Facebook and NBC are expected to partner up for the upcoming 2012 Olympics, giving one company a stronger hook into the social media universe and the other an easy bit of publicity.

However, not a dime is going to exchange hands between the social and broadcast giants as a result of the deal - it's all content and promotion.

On the NBC side of the equation, the network is expected to deliver exclusive content for Olympic fans who "Like" the company's Facebook page dedicated to the events.

And that includes the usual litany of tie-ins that will allow Facebook users to see when their friends watch related videos or read articles on NBC's official 2012 Olympics site.

NBC-Facebook in detail

NBC will run a "Talk Meter" poll during some parts of its Olympics coverage to gauge what Facebook users are chatting about in relation to the games.

Facebook will also run an NBC-generated poll about the 2012 Olympics each day.

"We know that a social conversation will surround the Olympics," said NBC Olympics president Gary Zenkel in a published report.

The Facebook partnership, he said, is the way that NBC can participate in the conversation as both a listener and voice.

NBC also plans to use Facebook's behind-the-scenes data on Olympic conversations and mentions to fuel related coverage and stories.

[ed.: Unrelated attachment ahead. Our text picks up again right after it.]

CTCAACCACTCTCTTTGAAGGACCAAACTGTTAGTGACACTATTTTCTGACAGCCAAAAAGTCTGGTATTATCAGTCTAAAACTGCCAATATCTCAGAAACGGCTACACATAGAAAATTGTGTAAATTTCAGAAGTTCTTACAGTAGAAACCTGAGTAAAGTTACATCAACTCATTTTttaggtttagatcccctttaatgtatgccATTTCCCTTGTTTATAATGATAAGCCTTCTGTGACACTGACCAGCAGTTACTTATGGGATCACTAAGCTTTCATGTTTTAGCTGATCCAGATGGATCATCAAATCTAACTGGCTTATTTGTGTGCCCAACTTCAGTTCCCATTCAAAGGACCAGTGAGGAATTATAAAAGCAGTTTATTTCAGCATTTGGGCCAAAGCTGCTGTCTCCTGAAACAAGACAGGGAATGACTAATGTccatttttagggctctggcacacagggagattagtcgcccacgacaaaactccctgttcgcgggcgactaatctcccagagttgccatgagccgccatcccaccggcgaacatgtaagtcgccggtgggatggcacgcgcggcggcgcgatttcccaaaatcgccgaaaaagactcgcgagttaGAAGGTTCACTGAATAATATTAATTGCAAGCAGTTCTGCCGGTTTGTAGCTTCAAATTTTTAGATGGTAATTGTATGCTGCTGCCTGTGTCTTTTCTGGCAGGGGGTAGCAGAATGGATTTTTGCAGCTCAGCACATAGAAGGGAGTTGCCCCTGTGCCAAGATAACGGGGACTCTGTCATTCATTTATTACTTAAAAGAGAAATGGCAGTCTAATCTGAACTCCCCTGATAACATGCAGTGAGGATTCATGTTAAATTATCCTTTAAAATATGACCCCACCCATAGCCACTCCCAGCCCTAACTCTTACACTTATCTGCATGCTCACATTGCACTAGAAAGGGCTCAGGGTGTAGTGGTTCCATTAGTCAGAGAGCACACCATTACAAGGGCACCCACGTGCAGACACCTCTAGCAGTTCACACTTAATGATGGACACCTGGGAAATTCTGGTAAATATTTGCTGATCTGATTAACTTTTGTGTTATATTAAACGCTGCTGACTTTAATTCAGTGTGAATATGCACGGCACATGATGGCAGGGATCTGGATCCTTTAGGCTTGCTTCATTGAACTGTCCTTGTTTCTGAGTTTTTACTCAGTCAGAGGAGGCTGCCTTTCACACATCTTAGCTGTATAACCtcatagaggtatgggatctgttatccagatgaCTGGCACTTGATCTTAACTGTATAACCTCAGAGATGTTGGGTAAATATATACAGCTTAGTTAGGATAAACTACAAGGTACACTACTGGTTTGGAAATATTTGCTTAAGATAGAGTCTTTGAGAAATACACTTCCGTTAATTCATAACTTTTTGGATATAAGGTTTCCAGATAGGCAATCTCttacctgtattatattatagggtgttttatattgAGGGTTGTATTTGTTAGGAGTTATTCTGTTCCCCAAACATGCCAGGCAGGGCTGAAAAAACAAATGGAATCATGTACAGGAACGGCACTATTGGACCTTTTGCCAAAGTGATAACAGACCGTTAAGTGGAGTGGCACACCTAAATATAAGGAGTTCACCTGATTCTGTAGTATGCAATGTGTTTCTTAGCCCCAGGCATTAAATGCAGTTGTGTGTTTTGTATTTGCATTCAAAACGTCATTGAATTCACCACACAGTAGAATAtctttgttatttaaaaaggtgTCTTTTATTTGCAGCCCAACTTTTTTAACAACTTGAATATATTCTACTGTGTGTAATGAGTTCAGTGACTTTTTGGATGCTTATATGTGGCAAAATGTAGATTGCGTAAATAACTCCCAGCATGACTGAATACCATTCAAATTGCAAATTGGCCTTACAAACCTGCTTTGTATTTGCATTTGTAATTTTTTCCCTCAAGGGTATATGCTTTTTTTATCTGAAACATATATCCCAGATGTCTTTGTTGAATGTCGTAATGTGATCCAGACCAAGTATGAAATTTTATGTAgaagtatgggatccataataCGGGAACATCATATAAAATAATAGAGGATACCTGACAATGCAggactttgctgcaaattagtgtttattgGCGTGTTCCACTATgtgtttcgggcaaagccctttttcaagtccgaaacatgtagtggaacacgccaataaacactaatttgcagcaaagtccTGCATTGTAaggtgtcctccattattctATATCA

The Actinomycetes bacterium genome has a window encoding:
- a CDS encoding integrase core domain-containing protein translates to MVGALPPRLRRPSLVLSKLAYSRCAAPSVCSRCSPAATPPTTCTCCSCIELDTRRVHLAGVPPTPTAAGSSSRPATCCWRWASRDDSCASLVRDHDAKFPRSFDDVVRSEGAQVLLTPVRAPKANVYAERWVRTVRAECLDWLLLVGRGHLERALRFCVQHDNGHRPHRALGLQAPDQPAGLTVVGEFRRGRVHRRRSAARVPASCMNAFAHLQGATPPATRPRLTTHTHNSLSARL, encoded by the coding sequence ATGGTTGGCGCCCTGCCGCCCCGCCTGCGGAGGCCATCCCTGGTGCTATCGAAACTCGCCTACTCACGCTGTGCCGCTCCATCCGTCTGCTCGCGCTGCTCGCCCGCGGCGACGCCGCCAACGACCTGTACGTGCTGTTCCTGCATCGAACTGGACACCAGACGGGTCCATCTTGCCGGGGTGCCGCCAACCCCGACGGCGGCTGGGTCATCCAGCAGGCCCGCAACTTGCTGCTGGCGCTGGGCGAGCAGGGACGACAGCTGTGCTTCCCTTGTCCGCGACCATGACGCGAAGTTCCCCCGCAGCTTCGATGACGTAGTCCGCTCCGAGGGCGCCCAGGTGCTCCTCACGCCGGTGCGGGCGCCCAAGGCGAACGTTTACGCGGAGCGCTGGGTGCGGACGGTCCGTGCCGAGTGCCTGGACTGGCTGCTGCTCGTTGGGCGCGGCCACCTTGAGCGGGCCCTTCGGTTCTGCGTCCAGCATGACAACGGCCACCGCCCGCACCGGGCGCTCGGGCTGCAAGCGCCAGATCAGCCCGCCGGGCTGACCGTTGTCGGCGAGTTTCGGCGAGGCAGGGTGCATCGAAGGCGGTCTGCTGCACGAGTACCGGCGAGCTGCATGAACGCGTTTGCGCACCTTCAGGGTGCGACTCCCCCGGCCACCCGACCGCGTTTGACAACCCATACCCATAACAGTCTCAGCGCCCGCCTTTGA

Wherefore art thou Twitter?

However, Facebook's not going to be NBC's only source for real-time information related to popular opinion surrounding the 2012 Olympics.

According to Zenkel, NBC plans to bring back the "Twitter tracker" that it used during its coverage of the 2012 Winter Games in Vancouver.

The tracker served as a real-time visualization representative of the kinds of social updates that the network's users were posting - when a ton of tweets flooded in about a particular athlete, his or her photos and overall presence in the tracker would grow as part of larger Olympic mosaic.

When news about another athlete or situation grew in popularity, the mosaic's boxes would shift around in proportion to accurately reflect Twitter users' new opinions.

Via The New York Times